Artificial Intelligence: Technology and Law (FS22)

Machines are increasingly capable of performing tasks considered to require “intelligence” if performed by human beings. Recent developments in the field of Artificial Intelligence (AI) are fueled by novel data processing technologies, ever growing amounts of data, and increased computing power. AI systems come with great promises and opportunities, but they also raise concerns in many respects and they pose significant challenges to the application of today’s legal order. Accordingly, regulators around the globe are currently investigating if and how the law should be adapted to meet these challenges.

This course provides participants with an interdisciplinary view on AI by focusing on the capabilities of AI systems and the regulatory as well as technical responses in Switzerland and Europe. In doing so, it also highlights some of the fundamental differences in preventing undesired outcomes in law and computer science and challenges all participants to reflect on practical solutions for the future.

Important Information: The number of students that can take this class is limited. Please pre-register by 7 March 2022 by email to indicating your full name, matriculation no., UZH mail address and your field of study (both major and minor, should your program have both). Note that you will not have to book the course via the normal course booking tool within the deadlines of the faculty of law.

Introduction Event

On Thursday, 24 February 2022 (10:15 –11:45 am), Prof. Abraham Bernstein, Ph.D., and Prof. Dr. Florent Thouvenin will give an introduction to the objectives of the course and its schedule. They will also highlight the most relevant opportunities and challenges associated with AI from a legal and a technical perspective. This event will be held online via Teams (the link will be published here).

Groups and Topics

Each student has to provide a summary of his/her personal profile and topics of interest (half page, incl. contact details) by Monday, 7 March 2022 at the latest (instructions/link will follow here). The profiles will be made available to all participants in a folder via Teams. On Thursday, 10 March 2022 (10:15 am – open end) each student will very shortly present her/himself (name, fields of study, reason to choose this course, and topics of interest). Each presentation should last no longer than one minute. Following the presentation, all students will be able to discuss and exchange ideas in small groups and to define topics they want to work on in a group consisting of both computer scientists and lawyers. This should allow all students to form or join a group. All groups must be interdisciplinary and should consist of 3-4 students.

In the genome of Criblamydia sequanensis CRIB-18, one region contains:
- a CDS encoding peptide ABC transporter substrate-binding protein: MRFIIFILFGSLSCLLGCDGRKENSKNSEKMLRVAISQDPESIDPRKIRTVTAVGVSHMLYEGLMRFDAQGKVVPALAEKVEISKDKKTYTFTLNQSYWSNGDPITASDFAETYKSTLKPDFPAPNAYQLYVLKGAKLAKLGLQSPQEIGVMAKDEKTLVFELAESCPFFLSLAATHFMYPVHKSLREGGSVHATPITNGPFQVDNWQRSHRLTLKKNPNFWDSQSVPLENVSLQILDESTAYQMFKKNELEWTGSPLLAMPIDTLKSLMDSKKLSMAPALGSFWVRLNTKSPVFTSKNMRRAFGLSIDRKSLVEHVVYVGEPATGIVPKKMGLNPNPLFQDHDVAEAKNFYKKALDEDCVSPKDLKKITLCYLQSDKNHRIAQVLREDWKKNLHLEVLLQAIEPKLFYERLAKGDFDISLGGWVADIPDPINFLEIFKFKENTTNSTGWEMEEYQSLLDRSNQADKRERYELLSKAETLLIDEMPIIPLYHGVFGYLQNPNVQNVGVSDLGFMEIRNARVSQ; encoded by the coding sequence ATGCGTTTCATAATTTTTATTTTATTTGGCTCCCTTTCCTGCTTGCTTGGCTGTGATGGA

On Thursday, 24 March 2022 (9:00 am – 1:00 pm) the groups will present their ideas for a potential paper/artifact during class (max. 5 minutes per group). All groups will get a short feedback on their idea from the professors. Based on these presentations the final assignment of groups/topics will take place in class and/or afterwards. All groups will have to communicate their team members (who: a list of all team members including their major and, if available, minor field of studies) and their topic (what: title, abstract, and project type—paper or artifact—not more than ½ page) to by Thursday, 31 March 2022 at the latest.

On Wednesday, 13 April 2022 (8:00 am – 10:00 am and 11.00 am – 12.00 pm) there will be time for an optional exchange with the professors to discuss issues and clarify questions that came up in the course of developing the papers/artifacts. Groups are requested to book a time slot prior to the meet-up by sending an email to by Monday, 11 April 2022 at the latest.